Reimagining Solidarity: How can we move beyond the “aid” narrative? Series of webinars and online survey, October to November 2021, and online visioning session in December 2022

Online session on 31 January 2022
What is our vision of global solidarity?

It is no longer debatable that the struggle for global justice and poverty eradication requires a fundamental reimagining – one built on universal values of equality and justice, not aid and charity – and one that’s fit for the 21st century.

Structures that sustain and reproduce inequality must be dismantled and replaced with a more balanced system that redistributes resources equally, compensates for damages and puts in place decolonising mechanisms that can address power inequalities and guarantee equal power relations between minority and majority Worlds (i.e., so called global north and global south). However, it’s our belief at Kampala Initiative that, for new systems, structures, and strategies to come about, a clear vision of the future –which should collectively inspire everyone to engage and commit to working together should come first before everything else.

We are now at a critical stage of creating this new vision, and after an initial session with members of the Kampala Initiative and Medicus Mundi International (MMI) on 14 December, 2022, we have now organized an extended session to include more diverse participants from allied groups (beyond Kampala Initiative and MMI). How does the vision of a more equitable and just future look like to you? What could practical solidarity look like between majority and minority Worlds? For these and more discussions, please sign up for this workshop and let us [collectively] make an honest appraisal of how the world should look if we reimagine it.

Reimagining solidarity: Time to rename ‘aid’
Online survey, October to December 2021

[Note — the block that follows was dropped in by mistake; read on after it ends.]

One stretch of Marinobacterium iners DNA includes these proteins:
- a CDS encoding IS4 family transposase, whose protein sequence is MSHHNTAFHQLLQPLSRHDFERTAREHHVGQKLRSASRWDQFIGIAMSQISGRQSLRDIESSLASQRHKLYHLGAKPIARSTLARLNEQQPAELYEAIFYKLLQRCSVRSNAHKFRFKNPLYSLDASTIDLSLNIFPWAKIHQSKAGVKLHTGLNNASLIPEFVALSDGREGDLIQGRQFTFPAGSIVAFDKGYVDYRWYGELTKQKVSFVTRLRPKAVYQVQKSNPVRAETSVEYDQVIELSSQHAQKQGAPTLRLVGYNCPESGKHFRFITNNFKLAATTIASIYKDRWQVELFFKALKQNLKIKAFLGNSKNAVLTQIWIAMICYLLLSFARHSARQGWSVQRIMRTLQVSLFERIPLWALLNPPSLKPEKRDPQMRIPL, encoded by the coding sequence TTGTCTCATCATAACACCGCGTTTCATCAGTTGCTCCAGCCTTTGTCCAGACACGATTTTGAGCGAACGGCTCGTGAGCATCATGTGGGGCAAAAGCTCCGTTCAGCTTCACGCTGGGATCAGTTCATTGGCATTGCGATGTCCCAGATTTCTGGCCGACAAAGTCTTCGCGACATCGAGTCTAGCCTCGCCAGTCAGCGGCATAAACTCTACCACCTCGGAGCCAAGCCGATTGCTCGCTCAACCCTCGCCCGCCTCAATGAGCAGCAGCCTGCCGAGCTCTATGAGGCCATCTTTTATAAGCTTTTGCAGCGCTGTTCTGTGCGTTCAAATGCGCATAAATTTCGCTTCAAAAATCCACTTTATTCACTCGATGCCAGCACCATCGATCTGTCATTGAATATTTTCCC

With growing consensus on the need to decolonize the language of so called ‘international development’, the “Track Changing Initiative, a working group of the Kampala Initiative, is conducting a consultation on language, and specifically on alternative names for ‘aid’. We hope to find a more appropriate term or terms to describe the financial relationship between the Global North and South which we can adopt.

Language used in the so-called ‘international development’ sector often presents citizens of the Global North as the generous saviours of the Global South. In so doing it masks both historic injustices and current exploitations of power. None more so than the term ‘aid’ which undermines solidarity and distracts us from the real causes of global inequality. With growing consensus on the need to decolonize the language of so called ‘international development’, members of the Kampala Initiative were conducting a consultation on alternative names for the financial resources predominantly transferred from rich countries to poorer ones, commonly known as ‘aid’. We aimed to find a new term or terms to be adopted by our member organisations. The successful term(s) shall reject the current damaging narrative and reflect the need to tackle the root causes of poverty as part of an equitable global movement for change.

Related series of webinars

Nigeria: Time to Rename Aid? – 9 November 2021
Benin: Time to Rename Aid? – 16 November 2021
Uganda: Time to Rename Aid? – 23 November 2021 (new date)
Global: Time to Rename Aid? – 30 November 2021

We sincerely thank all participants for your engagement in the “Time to rename aid” webinar series and online survey that took place between October and December 2021 We could not have achieved much without you!

After the successful conclusion of the webinar series and the survey, we are delighted to share with you preliminary updates on the outcomes.

  • Let’s call a spade a spade: reflections on our language consultations
    For the updates on outcomes, please go here
  • Is now the time to rename “aid”?
    To read this brilliantly written blog tby Maryam Mohsin, Head of Communications and Media at Bond UK, please go here
  • The announcement of the new narrative and way forward will be made in January 2022, please watch this space.